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Six years post graduation KU alumna now Jordanian culture promoter

By Laurynas Puikys Dec 13, 2020
Hind Joucka and murals from Baladk Festival.Hind Joucka and murals from Baladk Festival. Photo courtesy of Hind Joucka and @artmejo Instagram.

It’s only been six years since Hind Joucka graduated with a BA in  Journalism from Kingston University but now she is successfully using her know-how to promote her native culture.

Joucka is the founder of artmejo, an online platform for artists and art enthusiasts that promotes the art scene in Jordan and the Arab world.

“Our work focuses on providing art consultation and curation services for businesses, galleries, artists and individuals.

“We host various activities suitable for kids and adults such as art and crafts workshops as well as tours around galleries in the city, offering insight into the local art scene,” Joucka said.

After graduating Joucka worked as a Digital Content Officer at British Council Jordan and freelanced as an arts & culture reporter at The Jordan Times.

Kingston University home-grown

Joucka says she actually started artmejo at Kingston University during her journalism degree.

“In my final year, as part of my Arts & Entertainment module, we were asked to create a multimedia project that focused on the arts & entertainment field.

“I decided to create a project focused around my home country Jordan and given that I come from a family of artists and art appreciators the idea of focusing on art and culture came naturally to me,” Joucka said.

Joucka says that back when she was at university, Instagram wasn’t as popular as it is now and art galleries in Jordan’s capital Amman didn’t use the features of social media to engage with their audiences.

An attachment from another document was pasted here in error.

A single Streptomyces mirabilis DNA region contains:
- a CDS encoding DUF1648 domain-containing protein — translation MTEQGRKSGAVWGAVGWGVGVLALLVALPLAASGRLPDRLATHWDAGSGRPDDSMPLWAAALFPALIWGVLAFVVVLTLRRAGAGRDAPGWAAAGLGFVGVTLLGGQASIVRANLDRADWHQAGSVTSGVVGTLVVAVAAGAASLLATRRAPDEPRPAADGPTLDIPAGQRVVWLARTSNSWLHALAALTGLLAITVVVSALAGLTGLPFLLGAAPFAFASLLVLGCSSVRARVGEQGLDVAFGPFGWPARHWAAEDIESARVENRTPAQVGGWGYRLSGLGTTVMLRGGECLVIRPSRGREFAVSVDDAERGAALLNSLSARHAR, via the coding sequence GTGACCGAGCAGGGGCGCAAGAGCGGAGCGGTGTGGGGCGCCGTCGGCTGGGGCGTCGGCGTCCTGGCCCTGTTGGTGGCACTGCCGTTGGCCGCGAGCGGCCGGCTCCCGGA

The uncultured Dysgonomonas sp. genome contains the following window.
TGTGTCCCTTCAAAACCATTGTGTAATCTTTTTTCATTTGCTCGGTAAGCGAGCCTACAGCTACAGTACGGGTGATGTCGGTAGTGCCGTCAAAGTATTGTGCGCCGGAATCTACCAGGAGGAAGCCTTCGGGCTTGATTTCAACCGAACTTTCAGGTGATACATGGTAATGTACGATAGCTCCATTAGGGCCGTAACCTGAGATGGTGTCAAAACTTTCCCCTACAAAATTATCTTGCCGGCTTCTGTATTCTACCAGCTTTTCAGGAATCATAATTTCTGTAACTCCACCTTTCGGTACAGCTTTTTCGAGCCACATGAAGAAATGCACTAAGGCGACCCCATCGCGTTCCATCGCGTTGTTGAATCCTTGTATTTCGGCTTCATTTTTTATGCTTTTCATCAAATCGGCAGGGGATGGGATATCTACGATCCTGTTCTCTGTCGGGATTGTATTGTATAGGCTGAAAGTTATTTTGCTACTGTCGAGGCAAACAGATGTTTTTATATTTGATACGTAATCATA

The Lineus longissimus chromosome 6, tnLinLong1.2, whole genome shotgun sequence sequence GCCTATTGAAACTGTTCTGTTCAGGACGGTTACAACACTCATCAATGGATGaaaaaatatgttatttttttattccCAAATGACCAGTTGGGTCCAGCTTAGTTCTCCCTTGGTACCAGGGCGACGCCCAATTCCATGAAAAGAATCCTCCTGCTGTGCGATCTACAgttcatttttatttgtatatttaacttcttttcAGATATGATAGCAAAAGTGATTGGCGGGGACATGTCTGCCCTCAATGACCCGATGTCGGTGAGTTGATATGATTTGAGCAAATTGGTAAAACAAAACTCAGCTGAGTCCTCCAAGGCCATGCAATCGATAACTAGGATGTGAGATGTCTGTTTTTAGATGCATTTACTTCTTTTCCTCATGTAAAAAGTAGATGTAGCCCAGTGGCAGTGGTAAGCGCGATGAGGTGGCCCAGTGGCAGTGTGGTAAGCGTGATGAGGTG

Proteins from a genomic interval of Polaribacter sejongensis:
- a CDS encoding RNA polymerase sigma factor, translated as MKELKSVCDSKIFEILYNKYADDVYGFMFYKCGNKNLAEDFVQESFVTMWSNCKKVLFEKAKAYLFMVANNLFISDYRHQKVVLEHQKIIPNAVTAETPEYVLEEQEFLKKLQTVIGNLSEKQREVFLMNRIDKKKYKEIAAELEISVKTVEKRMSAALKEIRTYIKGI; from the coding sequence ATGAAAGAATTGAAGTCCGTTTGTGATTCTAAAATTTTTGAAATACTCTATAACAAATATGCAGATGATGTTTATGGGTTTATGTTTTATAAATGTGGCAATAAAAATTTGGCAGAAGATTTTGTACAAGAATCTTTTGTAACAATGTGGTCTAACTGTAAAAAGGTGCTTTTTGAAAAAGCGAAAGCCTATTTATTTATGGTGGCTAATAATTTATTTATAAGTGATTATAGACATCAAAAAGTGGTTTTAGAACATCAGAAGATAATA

“I decided that I would create a platform that could act as a hub for people interested in knowing more about the art scene.

“I felt that there was a need for a digital platform that acts as an umbrella for visual arts scene, to promote local art and artists, to let people know what sort of events and exhibitions are happening, as well as engage the public and the artists with one another.”

Her artmejo account now has more than 22,000 followers on Instagram.

I wanted to focus on up and coming artists to promote them and feature their artworks because they don’t get enough coverage from local galleries. I created something that I felt the art scene back home was missing.

“The scene was very niche, and you had to be part of it in order to know its news and happenings. The aim of it was to educate, entertain and engage on a bigger scale,” Joucka said.

Artmejo started as a website with a social media presence, and has since grown to provide a wider range of services including  marketing and PR.

Artmejo's art tour given to kids from public schools with less privileged backgrounds.
Artmejo’s art tour given to kids from public schools with less privileged backgrounds. Photo courtesy of Hind Joucka.

“Working on the project, my friend Hanna Hamdache, who also went to KU, did the branding and I asked around campus to find students who could help with the design and development of the website.

“So I can proudly say that artmejo was Kingston University home-grown, I even got a distinction from for it!” Joucka said.

Six years of projects

Today, the artmejo platform includes the online magazine artmejournal.

The magazine covers exhibition reviews, opinion pieces, critical essays and interviews in English and Arabic. 

Joucka says that over the years she has dedicated to artmejo, she feels that its audience has grown and the content now reaches international following.